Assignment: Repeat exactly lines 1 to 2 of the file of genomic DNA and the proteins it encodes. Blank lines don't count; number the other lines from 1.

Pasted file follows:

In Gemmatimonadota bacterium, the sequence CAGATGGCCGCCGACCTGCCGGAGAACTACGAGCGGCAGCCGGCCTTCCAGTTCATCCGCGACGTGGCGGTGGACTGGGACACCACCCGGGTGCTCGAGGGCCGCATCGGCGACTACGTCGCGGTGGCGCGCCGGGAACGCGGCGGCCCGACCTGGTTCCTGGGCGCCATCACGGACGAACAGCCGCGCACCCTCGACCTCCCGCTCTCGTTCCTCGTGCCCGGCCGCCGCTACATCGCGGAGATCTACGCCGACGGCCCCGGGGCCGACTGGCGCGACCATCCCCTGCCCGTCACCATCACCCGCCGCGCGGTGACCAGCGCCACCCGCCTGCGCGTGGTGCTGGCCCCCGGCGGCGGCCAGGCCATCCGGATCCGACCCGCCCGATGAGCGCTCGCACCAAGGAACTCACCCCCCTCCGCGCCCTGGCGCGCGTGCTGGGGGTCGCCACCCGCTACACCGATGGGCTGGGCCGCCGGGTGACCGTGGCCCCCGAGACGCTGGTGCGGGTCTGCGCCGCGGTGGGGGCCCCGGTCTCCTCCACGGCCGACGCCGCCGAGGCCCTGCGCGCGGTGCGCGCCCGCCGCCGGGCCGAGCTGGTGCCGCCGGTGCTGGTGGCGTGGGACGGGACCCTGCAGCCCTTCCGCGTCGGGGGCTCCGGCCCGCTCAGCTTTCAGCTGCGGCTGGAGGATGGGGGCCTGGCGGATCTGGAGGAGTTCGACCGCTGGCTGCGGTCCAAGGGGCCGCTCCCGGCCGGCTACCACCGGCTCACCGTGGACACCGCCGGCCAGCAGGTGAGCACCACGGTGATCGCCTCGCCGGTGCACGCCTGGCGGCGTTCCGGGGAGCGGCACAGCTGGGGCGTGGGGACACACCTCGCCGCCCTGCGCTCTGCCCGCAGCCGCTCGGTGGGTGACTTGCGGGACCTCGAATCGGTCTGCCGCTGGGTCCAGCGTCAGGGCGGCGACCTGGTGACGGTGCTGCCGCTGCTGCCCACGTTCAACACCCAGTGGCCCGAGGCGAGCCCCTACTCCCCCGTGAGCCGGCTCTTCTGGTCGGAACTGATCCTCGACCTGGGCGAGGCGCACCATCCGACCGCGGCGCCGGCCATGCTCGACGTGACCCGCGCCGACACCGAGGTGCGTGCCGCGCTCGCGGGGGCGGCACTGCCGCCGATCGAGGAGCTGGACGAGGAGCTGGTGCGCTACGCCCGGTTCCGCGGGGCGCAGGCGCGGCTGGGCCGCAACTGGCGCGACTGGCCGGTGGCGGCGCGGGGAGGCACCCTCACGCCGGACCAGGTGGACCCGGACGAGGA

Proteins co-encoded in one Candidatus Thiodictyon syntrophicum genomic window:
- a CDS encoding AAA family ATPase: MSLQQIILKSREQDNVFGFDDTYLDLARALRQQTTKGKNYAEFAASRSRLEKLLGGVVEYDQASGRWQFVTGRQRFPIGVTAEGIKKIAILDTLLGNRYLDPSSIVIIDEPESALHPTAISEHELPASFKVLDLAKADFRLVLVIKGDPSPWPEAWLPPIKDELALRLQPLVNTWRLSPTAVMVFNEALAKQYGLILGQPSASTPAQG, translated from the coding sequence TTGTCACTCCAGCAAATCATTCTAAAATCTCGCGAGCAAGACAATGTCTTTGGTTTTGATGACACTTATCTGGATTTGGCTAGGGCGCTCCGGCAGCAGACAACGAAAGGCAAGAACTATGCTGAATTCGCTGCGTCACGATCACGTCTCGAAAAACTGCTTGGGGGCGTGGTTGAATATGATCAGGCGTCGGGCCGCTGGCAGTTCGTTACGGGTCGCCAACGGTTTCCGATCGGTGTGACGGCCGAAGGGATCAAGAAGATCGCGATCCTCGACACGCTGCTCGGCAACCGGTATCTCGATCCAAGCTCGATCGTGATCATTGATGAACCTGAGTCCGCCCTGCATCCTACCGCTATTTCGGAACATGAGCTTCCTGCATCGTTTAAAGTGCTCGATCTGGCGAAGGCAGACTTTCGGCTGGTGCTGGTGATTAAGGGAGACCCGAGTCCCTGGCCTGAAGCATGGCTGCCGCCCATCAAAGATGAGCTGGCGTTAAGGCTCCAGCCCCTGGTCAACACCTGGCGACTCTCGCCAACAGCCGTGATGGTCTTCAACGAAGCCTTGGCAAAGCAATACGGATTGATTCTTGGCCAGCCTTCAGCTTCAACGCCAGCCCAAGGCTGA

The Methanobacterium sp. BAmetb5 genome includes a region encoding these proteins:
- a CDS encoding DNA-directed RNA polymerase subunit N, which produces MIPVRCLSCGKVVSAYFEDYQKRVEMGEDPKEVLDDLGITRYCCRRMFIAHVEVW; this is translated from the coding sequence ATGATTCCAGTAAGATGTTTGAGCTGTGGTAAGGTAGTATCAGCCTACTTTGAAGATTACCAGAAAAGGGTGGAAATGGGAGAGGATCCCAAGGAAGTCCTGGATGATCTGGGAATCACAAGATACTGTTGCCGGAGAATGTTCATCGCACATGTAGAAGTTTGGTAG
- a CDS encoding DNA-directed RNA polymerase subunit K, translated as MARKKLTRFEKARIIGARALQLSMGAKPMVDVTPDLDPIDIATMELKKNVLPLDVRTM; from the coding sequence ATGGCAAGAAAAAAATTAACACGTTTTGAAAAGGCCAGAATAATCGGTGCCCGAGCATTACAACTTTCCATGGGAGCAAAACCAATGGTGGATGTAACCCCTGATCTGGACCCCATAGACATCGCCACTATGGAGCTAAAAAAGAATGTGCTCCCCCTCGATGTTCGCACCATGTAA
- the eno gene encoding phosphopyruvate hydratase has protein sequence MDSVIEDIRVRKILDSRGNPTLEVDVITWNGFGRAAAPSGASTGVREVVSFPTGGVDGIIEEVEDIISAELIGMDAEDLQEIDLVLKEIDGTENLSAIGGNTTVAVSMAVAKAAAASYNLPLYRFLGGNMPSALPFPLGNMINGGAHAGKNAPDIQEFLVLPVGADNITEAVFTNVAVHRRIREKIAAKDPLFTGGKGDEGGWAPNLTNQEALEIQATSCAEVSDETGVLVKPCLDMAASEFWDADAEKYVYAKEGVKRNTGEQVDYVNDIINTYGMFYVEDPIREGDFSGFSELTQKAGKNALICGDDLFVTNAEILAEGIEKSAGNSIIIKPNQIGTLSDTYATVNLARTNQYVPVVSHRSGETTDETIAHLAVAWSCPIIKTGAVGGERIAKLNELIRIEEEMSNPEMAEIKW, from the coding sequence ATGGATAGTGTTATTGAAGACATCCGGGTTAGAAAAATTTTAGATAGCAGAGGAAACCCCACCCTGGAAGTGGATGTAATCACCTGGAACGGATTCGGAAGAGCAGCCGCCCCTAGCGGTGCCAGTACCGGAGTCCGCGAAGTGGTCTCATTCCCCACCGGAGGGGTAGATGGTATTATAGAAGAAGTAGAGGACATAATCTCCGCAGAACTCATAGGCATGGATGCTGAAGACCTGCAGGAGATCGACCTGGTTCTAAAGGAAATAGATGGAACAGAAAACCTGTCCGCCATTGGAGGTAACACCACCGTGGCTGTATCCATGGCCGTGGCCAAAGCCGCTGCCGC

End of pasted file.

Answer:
In Gemmatimonadota bacterium, the sequence CAGATGGCCGCCGACCTGCCGGAGAACTACGAGCGGCAGCCGGCCTTCCAGTTCATCCGCGACGTGGCGGTGGACTGGGACACCACCCGGGTGCTCGAGGGCCGCATCGGCGACTACGTCGCGGTGGCGCGCCGGGAACGCGGCGGCCCGACCTGGTTCCTGGGCGCCATCACGGACGAACAGCCGCGCACCCTCGACCTCCCGCTCTCGTTCCTCGTGCCCGGCCGCCGCTACATCGCGGAGATCTACGCCGACGGCCCCGGGGCCGACTGGCGCGACCATCCCCTGCCCGTCACCATCACCCGCCGCGCGGTGACCAGCGCCACCCGCCTGCGCGTGGTGCTGGCCCCCGGCGGCGGCCAGGCCATCCGGATCCGACCCGCCCGATGAGCGCTCGCACCAAGGAACTCACCCCCCTCCGCGCCCTGGCGCGCGTGCTGGGGGTCGCCACCCGCTACACCGATGGGCTGGGCCGCCGGGTGACCGTGGCCCCCGAGACGCTGGTGCGGGTCTGCGCCGCGGTGGGGGCCCCGGTCTCCTCCACGGCCGACGCCGCCGAGGCCCTGCGCGCGGTGCGCGCCCGCCGCCGGGCCGAGCTGGTGCCGCCGGTGCTGGTGGCGTGGGACGGGACCCTGCAGCCCTTCCGCGTCGGGGGCTCCGGCCCGCTCAGCTTTCAGCTGCGGCTGGAGGATGGGGGCCTGGCGGATCTGGAGGAGTTCGACCGCTGGCTGCGGTCCAAGGGGCCGCTCCCGGCCGGCTACCACCGGCTCACCGTGGACACCGCCGGCCAGCAGGTGAGCACCACGGTGATCGCCTCGCCGGTGCACGCCTGGCGGCGTTCCGGGGAGCGGCACAGCTGGGGCGTGGGGACACACCTCGCCGCCCTGCGCTCTGCCCGCAGCCGCTCGGTGGGTGACTTGCGGGACCTCGAATCGGTCTGCCGCTGGGTCCAGCGTCAGGGCGGCGACCTGGTGACGGTGCTGCCGCTGCTGCCCACGTTCAACACCCAGTGGCCCGAGGCGAGCCCCTACTCCCCCGTGAGCCGGCTCTTCTGGTCGGAACTGATCCTCGACCTGGGCGAGGCGCACCATCCGACCGCGGCGCCGGCCATGCTCGACGTGACCCGCGCCGACACCGAGGTGCGTGCCGCGCTCGCGGGGGCGGCACTGCCGCCGATCGAGGAGCTGGACGAGGAGCTGGTGCGCTACGCCCGGTTCCGCGGGGCGCAGGCGCGGCTGGGCCGCAACTGGCGCGACTGGCCGGTGGCGGCGCGGGGAGGCACCCTCACGCCGGACCAGGTGGACCCGGACGAGGA

Proteins co-encoded in one Candidatus Thiodictyon syntrophicum genomic window: